Activists have always been quick to explore and subvert new paper technologies. In 1987, the New York Times purchased its first fax machine – a technological innovation that revolutionised the global workplace, employing telephone lines to reproduce documents in locations across the world. ACT UP (AIDS Coalition to Unleash Power) was New York’s uncompromising band of AIDS activists, many of whom were tech-savvy artists, office temps or both. They made a sworn enemy of the NYT whose criminal underreporting of the AIDS epidemic fooled many New Yorkers into believing the spread of the virus did not represent a crisis until it was too late.
ACT UP member Sarah Schulman wrote in 2017:
ACT UP called them “The New York CRIMES” … when they got their first fax machine, we faxed them a mile of black paper because of their criminal refusal to cover AIDS.
Faxing a continuous ream of black paper to the NYT would force its machine to regurgitate endless sheets of pure black; wasting costly new ink and paper and preventing the shiny new technology from receiving any other communications. When I first encountered this activist ‘zap’, I immediately took it to be a potent and virtuoso art intervention: the perfect alliance of the artist/activist mind. On reflection, it’s impossible to imagine that the description is literal (it would require the equivalent of about 5400 sheets of A4) and so ‘a mile of black paper’ becomes something exaggerated, apocryphal and conceptual; and much of its extravagant power lies there.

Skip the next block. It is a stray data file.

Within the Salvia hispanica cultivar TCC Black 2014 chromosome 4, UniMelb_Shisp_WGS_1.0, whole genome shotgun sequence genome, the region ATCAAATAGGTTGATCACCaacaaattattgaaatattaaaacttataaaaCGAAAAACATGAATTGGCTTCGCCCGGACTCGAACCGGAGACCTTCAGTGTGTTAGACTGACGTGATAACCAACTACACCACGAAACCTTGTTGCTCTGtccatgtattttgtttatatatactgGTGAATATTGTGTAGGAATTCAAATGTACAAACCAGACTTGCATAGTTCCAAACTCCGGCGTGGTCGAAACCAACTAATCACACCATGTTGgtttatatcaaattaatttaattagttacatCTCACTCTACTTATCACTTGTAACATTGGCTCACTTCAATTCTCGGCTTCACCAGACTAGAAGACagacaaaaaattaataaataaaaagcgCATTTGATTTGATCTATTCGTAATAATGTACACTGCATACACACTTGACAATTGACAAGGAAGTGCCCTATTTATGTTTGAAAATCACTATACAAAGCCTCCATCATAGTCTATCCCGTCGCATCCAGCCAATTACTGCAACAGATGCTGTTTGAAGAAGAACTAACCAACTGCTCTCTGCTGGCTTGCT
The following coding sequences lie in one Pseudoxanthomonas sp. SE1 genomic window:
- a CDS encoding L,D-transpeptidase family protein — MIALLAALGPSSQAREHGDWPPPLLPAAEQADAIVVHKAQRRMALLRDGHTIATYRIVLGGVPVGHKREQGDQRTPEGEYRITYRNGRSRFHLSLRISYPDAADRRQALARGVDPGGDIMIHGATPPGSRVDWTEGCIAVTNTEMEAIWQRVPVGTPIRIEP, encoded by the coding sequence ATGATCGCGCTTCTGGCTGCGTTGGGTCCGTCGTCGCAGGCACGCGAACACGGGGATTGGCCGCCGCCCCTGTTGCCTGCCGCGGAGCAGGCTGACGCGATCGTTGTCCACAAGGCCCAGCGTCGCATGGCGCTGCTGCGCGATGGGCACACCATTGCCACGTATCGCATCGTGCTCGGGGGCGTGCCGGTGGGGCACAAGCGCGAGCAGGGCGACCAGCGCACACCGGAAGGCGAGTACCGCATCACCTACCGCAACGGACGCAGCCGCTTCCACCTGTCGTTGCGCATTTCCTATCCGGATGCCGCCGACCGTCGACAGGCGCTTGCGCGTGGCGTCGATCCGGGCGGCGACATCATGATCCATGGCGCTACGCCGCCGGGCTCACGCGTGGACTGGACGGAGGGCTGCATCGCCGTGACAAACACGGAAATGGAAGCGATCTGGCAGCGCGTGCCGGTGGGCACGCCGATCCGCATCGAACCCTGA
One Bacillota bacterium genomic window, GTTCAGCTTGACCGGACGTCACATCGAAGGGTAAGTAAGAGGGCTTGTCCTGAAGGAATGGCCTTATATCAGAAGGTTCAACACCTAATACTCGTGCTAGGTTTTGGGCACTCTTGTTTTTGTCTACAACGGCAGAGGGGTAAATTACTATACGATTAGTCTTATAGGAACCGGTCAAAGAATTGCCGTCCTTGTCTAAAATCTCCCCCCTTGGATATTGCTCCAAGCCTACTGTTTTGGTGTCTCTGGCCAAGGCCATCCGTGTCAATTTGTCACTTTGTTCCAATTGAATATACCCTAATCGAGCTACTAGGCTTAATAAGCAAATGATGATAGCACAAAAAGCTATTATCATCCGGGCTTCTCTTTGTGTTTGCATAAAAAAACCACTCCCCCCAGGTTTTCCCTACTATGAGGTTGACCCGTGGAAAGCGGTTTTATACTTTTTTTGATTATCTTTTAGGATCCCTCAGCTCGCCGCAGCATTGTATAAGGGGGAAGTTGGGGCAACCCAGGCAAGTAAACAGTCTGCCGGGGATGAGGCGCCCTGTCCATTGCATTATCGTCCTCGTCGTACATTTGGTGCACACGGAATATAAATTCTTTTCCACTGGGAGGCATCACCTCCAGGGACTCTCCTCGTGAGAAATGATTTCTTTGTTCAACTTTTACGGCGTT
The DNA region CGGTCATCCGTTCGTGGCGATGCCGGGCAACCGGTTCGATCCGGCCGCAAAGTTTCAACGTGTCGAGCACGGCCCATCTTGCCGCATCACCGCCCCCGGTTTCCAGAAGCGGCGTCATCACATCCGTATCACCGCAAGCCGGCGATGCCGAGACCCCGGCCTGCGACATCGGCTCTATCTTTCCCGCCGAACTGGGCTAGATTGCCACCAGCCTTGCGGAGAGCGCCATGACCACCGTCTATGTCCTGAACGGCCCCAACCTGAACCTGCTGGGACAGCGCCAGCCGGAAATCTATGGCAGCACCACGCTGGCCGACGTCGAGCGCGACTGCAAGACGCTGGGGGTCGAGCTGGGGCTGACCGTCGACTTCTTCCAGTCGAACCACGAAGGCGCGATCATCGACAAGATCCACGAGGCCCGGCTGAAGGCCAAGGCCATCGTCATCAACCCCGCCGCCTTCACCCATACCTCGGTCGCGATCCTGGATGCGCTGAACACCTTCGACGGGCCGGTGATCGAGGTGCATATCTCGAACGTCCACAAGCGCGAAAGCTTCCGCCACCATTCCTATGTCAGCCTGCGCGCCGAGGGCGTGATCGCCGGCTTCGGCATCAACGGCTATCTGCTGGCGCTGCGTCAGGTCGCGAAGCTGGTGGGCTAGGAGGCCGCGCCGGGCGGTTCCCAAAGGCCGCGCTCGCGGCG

[I have borrowed the exact phrase (‘a mile of black paper’) as the title for my own ongoing art practice hosting ‘teach-ins’ about HIV/AIDS and inviting participants to make related/inspired art. Where the original ACT UP activists sought to shut down communications as punishment, my work lovingly subverts this, and instead opens up a forum for voices, learning and sharing, some of which constitutes our own HIV/AIDS activism.]